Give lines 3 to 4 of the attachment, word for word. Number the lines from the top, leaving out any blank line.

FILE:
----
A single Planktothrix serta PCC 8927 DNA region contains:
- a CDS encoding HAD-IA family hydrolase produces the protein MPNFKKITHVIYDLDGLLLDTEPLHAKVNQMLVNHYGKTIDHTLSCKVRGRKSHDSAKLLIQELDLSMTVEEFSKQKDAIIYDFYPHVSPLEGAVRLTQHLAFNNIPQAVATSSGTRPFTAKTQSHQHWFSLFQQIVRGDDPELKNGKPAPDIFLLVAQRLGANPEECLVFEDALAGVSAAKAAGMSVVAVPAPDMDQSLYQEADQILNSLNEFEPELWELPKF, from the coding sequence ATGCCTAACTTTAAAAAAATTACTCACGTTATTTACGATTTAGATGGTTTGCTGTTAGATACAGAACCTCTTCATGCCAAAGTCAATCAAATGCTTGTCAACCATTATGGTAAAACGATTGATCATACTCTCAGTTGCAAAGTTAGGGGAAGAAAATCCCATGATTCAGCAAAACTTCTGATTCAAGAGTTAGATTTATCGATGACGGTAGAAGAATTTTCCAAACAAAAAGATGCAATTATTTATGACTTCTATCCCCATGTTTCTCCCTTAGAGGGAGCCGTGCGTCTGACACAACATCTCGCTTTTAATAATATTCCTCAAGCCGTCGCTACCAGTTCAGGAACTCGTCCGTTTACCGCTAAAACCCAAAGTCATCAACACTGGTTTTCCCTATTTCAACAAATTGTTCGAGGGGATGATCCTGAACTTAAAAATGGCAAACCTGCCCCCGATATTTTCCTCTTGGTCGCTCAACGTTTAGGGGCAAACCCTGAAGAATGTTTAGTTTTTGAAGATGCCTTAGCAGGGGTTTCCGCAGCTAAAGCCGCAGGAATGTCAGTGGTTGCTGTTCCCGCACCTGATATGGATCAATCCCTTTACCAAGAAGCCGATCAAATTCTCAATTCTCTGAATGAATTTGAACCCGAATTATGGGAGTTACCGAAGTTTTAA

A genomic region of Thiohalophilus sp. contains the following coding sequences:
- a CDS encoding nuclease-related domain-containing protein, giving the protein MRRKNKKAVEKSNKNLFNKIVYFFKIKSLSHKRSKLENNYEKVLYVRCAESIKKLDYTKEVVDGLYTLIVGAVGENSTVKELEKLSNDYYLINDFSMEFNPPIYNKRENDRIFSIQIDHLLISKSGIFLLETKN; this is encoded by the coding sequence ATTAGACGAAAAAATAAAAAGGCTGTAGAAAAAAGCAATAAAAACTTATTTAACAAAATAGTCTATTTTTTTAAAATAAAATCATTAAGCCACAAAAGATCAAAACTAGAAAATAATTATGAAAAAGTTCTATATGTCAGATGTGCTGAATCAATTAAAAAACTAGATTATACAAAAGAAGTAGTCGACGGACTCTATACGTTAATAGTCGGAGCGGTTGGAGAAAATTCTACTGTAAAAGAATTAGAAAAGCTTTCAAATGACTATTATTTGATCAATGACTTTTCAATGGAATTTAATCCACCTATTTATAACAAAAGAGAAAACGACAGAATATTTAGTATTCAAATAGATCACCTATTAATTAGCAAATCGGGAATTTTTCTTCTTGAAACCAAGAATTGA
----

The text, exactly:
A genomic region of Thiohalophilus sp. contains the following coding sequences:
- a CDS encoding nuclease-related domain-containing protein, giving the protein MRRKNKKAVEKSNKNLFNKIVYFFKIKSLSHKRSKLENNYEKVLYVRCAESIKKLDYTKEVVDGLYTLIVGAVGENSTVKELEKLSNDYYLINDFSMEFNPPIYNKRENDRIFSIQIDHLLISKSGIFLLETKN; this is encoded by the coding sequence ATTAGACGAAAAAATAAAAAGGCTGTAGAAAAAAGCAATAAAAACTTATTTAACAAAATAGTCTATTTTTTTAAAATAAAATCATTAAGCCACAAAAGATCAAAACTAGAAAATAATTATGAAAAAGTTCTATATGTCAGATGTGCTGAATCAATTAAAAAACTAGATTATACAAAAGAAGTAGTCGACGGACTCTATACGTTAATAGTCGGAGCGGTTGGAGAAAATTCTACTGTAAAAGAATTAGAAAAGCTTTCAAATGACTATTATTTGATCAATGACTTTTCAATGGAATTTAATCCACCTATTTATAACAAAAGAGAAAACGACAGAATATTTAGTATTCAAATAGATCACCTATTAATTAGCAAATCGGGAATTTTTCTTCTTGAAACCAAGAATTGA